Does Affluence Impoverish the Experience of Parenting

K. Kushlev, C.E. Ashton-James, E.W. Dunn

    Research output: Contribution to JournalArticleAcademicpeer-review


    Acquiring greater financial resources before having children seems like an intuitive strategy for people to enhance their well-being during parenthood. However, research suggests that affluence may activate an agentic orientation, propelling people to pursue personal goals and independence from others, creating a conflict with the communal nature of parenting. Coherence between one's goals and actions has been theorized to be essential for the experience of meaning in life. Thus, we hypothesized that affluence would be associated with a diminished sense of meaning during childcare. In Study 1, using the Day Reconstruction Method (DRM), we found that socioeconomic status (SES) was negatively related to the average sense of meaning parents reported across episodes of the day when they were taking care of their children. In Study 2, a reminder of wealth produced a parallel effect; when parents were exposed to a photograph of money, they reported a lower sense of meaning in life while spending time with their kids at a children's festival. These findings contribute to our understanding of the relationship between wealth and well-being by showing that affluence can compromise a central subjective benefit of parenting-a sense of meaning in life. © 2012 Elsevier Inc.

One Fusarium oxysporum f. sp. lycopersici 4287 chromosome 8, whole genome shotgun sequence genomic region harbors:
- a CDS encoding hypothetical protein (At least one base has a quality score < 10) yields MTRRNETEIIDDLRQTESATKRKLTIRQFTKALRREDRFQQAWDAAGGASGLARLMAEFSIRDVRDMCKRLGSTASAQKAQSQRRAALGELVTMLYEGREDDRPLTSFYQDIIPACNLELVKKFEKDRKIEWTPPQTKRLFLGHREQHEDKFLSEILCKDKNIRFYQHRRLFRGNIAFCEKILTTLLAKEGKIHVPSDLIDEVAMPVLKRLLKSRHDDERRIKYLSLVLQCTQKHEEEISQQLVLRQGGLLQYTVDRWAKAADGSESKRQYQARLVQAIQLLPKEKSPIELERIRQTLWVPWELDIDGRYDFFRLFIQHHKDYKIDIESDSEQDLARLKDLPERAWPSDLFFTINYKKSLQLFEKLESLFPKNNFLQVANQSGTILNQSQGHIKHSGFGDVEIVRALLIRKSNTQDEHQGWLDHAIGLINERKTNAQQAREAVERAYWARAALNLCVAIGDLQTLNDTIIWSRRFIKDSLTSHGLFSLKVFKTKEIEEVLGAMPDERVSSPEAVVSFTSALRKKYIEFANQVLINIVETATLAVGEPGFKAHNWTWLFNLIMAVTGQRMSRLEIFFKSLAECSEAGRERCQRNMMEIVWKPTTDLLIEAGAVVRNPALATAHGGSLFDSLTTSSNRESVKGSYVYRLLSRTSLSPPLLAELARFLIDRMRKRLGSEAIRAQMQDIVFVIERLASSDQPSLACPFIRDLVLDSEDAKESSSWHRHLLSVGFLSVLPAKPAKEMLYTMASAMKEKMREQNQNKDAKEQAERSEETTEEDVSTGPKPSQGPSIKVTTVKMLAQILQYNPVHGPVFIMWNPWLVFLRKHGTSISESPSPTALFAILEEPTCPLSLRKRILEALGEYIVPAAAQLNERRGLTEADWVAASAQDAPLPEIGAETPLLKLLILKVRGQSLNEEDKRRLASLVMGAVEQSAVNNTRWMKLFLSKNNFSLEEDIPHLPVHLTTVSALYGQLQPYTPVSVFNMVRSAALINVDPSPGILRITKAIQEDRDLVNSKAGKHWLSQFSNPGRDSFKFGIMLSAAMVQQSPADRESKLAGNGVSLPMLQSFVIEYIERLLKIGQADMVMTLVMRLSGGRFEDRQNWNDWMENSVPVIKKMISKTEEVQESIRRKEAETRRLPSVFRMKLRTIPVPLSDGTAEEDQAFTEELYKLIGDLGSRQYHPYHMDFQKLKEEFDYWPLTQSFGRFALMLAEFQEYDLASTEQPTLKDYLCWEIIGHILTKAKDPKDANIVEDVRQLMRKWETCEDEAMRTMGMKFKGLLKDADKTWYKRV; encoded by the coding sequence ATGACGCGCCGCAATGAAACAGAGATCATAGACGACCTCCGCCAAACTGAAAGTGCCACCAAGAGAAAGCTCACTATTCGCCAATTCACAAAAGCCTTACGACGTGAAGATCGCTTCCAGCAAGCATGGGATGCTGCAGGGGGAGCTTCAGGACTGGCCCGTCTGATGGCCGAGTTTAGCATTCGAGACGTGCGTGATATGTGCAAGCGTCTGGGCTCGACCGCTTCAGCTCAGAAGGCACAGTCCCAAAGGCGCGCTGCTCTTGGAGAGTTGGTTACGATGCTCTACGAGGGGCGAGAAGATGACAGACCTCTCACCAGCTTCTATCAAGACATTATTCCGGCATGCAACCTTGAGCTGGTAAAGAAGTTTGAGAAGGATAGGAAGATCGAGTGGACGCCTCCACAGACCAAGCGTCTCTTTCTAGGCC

Original languageEnglish
    Pages (from-to)1318-1384
    JournalJournal of Experimental Social Psychology
    Publication statusPublished - 2012


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